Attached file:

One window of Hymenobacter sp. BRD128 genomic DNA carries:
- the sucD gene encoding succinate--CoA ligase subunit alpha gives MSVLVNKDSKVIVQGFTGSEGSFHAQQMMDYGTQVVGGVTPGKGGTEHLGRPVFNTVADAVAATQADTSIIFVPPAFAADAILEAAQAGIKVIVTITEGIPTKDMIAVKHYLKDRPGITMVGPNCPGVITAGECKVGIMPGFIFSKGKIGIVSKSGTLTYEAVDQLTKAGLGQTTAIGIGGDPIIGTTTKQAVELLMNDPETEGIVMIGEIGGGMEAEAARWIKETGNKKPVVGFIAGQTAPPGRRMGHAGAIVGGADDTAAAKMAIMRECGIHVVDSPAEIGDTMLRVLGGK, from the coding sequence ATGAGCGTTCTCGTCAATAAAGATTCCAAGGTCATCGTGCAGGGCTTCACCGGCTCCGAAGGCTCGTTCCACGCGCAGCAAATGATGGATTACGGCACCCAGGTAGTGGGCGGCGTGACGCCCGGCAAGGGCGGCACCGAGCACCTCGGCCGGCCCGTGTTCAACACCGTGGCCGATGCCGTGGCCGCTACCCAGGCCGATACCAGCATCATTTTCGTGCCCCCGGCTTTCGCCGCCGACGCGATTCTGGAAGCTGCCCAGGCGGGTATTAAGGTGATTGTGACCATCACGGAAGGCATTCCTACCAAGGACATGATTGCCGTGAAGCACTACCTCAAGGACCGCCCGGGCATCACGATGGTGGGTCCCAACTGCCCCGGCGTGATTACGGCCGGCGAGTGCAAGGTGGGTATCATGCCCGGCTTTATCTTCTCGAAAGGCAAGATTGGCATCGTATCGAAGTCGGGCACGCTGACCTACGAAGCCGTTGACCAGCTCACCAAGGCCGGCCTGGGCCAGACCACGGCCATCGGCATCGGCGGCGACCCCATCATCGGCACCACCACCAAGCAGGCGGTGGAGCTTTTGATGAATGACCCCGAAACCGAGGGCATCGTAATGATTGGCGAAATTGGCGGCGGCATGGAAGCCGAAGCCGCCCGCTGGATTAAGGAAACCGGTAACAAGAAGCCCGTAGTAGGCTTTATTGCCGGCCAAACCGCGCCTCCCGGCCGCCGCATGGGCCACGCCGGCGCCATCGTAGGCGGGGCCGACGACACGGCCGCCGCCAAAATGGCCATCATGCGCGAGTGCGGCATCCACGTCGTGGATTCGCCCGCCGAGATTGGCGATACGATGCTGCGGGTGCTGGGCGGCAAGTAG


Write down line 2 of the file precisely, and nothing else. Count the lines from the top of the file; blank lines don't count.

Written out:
- the sucD gene encoding succinate--CoA ligase subunit alpha gives MSVLVNKDSKVIVQGFTGSEGSFHAQQMMDYGTQVVGGVTPGKGGTEHLGRPVFNTVADAVAATQADTSIIFVPPAFAADAILEAAQAGIKVIVTITEGIPTKDMIAVKHYLKDRPGITMVGPNCPGVITAGECKVGIMPGFIFSKGKIGIVSKSGTLTYEAVDQLTKAGLGQTTAIGIGGDPIIGTTTKQAVELLMNDPETEGIVMIGEIGGGMEAEAARWIKETGNKKPVVGFIAGQTAPPGRRMGHAGAIVGGADDTAAAKMAIMRECGIHVVDSPAEIGDTMLRVLGGK, from the coding sequence ATGAGCGTTCTCGTCAATAAAGATTCCAAGGTCATCGTGCAGGGCTTCACCGGCTCCGAAGGCTCGTTCCACGCGCAGCAAATGATGGATTACGGCACCCAGGTAGTGGGCGGCGTGACGCCCGGCAAGGGCGGCACCGAGCACCTCGGCCGGCCCGTGTTCAACACCGTGGCCGATGCCGTGGCCGCTACCCAGGCCGATACCAGCATCATTTTCGTGCCCCCGGCTTTCGCCGCCGACGCGATTCTGGAAGCTGCCCAGGCGGGTATTAAGGTGATTGTGACCATCACGGAAGGCATTCCTACCAAGGACATGATTGCCGTGAAGCACTACCTCAAGGACCGCCCGGGCATCACGATGGTGGGTCCCAACTGCCCCGGCGTGATTACGGCCGGCGAGTGCAAGGTGGGTATCATGCCCGGCTTTATCTTCTCGAAAGGCAAGATTGGCATCGTATCGAAGTCGGGCACGCTGACCTACGAAGCCGTTGACCAGCTCACCAAGGCCGGCCTGGGCCAGACCACGGCCATCGGCATCGGCGGCGACCCCATCATCGGCACCACCACCAAGCAGGCGGTGGAGCTTTTGATGAATGACCCCGAAACCGAGGGCATCGTAATGATTGGCGAAATTGGCGGCGGCATGGAAGCCGAAGCCGCCCGCTGGATTAAGGAAACCGGTAACAAGAAGCCCGTAGTAGGCTTTATTGCCGGCCAAACCGCGCCTCCCGGCCGCCGCATGGGCCACGCCGGCGCCATCGTAGGCGGGGCCGACGACACGGCCGCCGCCAAAATGGCCATCATGCGCGAGTGCGGCATCCACGTCGTGGATTCGCCCGCCGAGATTGGCGATACGATGCTGCGGGTGCTGGGCGGCAAGTAG